If you are driving it is easy to find directions to the CrocoParc, head on Rue N8 towards Drarga. Find a map on their site here. You can also easily take a taxi there, just ask your hotel to arrange one to ensure the best price. The CrocoParc has beautiful gardens to walk through and is arranged in a fixed route so you can learn about the plant species and the Nile crocodiles in residence.
It is well spaced for the animals to live happily and safely with sandy spaces, ponds, and shaded spots.
The gardens are separated into 5 zones, with a tropical area, cactus garden, and an aquatic garden as part of the walk, it is a little oasis away from the city! The park is also open until 11 pm during the summer months and has been set with an artistic display of lights so you can still see the crocodiles hiding away!
For something close to Moroccan history visit Coco Polizi just on the edges of the city. You will need to take a taxi to find it as it is well hidden! This is a purpose built replica of an old Medina which was built by an Italian architect. Find little craft stalls, cafes, and spots to Instagram until your heart is content!
Agadir Oufella Ruins
At sunset it can be a lovely trip to Agadir Oufella, this is the last remaining ruins of the original parts of Agadir following the earthquake, it is also the highest point in Agadir to see the city.
After the earthquake in 1960, there was little left to salvage of the city but the ruins of the old city up the mountain were preserved and are a great place to catch the last sun of the day and take in the views over the city. The ruins themselves are nothing too spectacular, but it is nice to walk around and feel a little history there, you can see all of Agadir from the port, across the beachfront and far back into the city, it is a great viewpoint.
Be careful of the sellers there, they have you in a captured spot and it can be quite exhausting to ignore the hustling from them, they will often hand you an animal and then demand payment for the pleasure of holding an animal you didn’t ask for.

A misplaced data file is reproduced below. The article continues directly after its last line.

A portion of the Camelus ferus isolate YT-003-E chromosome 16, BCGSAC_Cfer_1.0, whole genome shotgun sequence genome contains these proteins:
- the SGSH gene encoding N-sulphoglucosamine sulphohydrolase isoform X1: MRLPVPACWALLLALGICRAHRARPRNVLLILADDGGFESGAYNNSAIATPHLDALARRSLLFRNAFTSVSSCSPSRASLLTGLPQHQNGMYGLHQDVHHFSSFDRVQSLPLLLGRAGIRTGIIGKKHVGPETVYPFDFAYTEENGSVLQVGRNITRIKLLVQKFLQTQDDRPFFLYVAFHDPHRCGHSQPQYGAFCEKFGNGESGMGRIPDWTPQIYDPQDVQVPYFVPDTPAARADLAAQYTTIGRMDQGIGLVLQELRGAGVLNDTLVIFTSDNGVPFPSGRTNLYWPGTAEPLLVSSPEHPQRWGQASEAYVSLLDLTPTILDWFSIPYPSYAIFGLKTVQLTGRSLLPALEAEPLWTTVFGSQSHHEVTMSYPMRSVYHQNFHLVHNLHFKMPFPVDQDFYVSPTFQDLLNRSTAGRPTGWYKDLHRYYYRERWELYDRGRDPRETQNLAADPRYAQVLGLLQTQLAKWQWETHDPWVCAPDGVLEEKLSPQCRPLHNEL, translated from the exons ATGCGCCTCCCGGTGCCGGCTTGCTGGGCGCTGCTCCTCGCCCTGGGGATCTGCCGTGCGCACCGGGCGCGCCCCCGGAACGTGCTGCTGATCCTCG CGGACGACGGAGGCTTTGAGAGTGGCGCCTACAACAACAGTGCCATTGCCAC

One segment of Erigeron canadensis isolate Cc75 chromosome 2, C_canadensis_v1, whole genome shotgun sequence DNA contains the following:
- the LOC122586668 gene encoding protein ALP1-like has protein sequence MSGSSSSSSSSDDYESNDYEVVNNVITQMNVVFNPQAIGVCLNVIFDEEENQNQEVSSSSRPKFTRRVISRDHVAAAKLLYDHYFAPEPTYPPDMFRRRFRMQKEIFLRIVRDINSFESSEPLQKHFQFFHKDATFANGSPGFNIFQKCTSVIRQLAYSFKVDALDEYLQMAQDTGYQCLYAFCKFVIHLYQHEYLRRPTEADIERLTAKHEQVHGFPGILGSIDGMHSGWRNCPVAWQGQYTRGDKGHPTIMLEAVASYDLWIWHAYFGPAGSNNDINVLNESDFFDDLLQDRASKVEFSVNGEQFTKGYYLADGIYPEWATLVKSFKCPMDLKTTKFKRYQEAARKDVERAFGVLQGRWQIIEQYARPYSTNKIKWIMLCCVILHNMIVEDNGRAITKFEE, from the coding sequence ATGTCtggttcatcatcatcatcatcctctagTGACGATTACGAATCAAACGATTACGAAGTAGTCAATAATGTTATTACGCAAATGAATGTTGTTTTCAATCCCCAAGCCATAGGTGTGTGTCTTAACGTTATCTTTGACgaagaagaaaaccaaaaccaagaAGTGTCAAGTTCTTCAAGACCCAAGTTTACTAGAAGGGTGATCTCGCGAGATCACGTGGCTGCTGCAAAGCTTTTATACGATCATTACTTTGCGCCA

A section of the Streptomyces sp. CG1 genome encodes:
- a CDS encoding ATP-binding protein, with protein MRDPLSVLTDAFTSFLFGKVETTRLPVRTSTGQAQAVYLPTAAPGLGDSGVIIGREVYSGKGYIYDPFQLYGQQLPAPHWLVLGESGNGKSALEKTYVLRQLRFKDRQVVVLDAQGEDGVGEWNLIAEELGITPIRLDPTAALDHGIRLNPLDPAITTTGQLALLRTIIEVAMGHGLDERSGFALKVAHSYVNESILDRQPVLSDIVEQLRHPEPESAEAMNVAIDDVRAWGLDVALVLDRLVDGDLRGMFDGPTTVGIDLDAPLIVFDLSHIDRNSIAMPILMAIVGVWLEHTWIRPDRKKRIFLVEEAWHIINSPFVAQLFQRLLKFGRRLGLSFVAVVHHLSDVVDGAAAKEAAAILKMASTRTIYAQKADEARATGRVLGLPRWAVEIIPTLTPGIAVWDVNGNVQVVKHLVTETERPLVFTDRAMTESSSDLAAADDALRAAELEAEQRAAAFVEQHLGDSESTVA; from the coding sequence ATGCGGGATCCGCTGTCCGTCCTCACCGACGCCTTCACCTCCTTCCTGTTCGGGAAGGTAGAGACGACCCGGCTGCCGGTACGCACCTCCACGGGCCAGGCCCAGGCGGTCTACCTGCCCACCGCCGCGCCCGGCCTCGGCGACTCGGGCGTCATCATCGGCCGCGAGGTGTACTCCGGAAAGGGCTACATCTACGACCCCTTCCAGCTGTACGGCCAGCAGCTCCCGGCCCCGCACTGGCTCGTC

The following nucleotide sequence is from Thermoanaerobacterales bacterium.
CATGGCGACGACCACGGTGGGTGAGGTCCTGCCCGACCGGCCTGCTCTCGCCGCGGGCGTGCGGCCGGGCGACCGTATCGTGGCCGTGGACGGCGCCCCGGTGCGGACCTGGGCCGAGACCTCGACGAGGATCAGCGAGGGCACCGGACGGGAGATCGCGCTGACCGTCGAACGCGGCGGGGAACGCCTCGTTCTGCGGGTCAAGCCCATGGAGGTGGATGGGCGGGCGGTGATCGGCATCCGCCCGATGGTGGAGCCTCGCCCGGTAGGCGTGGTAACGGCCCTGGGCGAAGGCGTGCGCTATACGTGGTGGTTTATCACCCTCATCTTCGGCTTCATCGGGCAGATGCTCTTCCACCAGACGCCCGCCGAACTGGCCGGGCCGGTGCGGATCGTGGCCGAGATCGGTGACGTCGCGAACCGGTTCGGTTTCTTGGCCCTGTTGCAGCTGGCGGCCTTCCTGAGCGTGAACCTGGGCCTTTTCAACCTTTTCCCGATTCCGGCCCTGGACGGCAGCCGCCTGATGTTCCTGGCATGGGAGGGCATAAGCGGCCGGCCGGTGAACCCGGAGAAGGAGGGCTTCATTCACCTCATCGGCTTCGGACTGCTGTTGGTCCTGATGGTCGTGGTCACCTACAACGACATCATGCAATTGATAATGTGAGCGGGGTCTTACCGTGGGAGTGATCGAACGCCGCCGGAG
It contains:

Expect baby goats, snakes, lizards, and a multitude of other creatures to keep you company too!
Where to Stay
The beauty of Agadir Marina is that is it’s not like a lot of other marina areas in that it isn’t a rowdy late-night venue with loud parties and people drinking. In fact, many of the restaurants on the marina don’t have an alcohol license and those that do are places you would visit for a nice dinner rather than a boozy party.
This makes the marina a really enjoyable place to stay.
If you’re looking for cheaper private accommodation near the Marina, but that has a pool and a private beach check out Hotel Aragana Agadir For £30 ($40) a night.
There aren’t really many hostels in the center of Agadir but a lot of the accommodation in hotels isn’t far off the prices you’ll pay for hostels once you leave the city so make the most of having your own space if you’ll be staying in hostels later in your trip.
Where to Eat
If you want to have a glass of wine or a beer in the sunshine you can visit Les Blancs next to the marina and overlooking Agadir beach. I recommend taking a sharing plate of charcuterie with your drinks but I’d advise eating your main meals elsewhere, there are better options in Agadir.
Other options depend on your price point, just around the marina is Pure Passion, a higher-end restaurant that offers great fish dishes. Lower priced eateries are further into the city centre, try Cafe 116 for build your own salad and pasta dishes or just around the corner from here is a basic bar serving BBQ’d meat with salads and bread for really cheap prices. A favourite of mine and my friends!
How Long to Spend
Agadir has a city vibe to it but isn’t worth spending a huge part of your itinerary staying here. Enjoy a little respite and typical tourist experiences before moving on to more beautiful parts of Morocco. Just stay one night before heading on unless you want to relax at one of the beach resorts for a while.
As it city it is easy to find transport, there is the central hub for taxis and buses, named ‘Batwa’.
Here you can find the bus to Taghazout or take a collective taxi. For more detailed information head to the Taghazout post.
What are your favorite things to do in Agadir? Let me know in the comments below.
Post written by Natalie Collins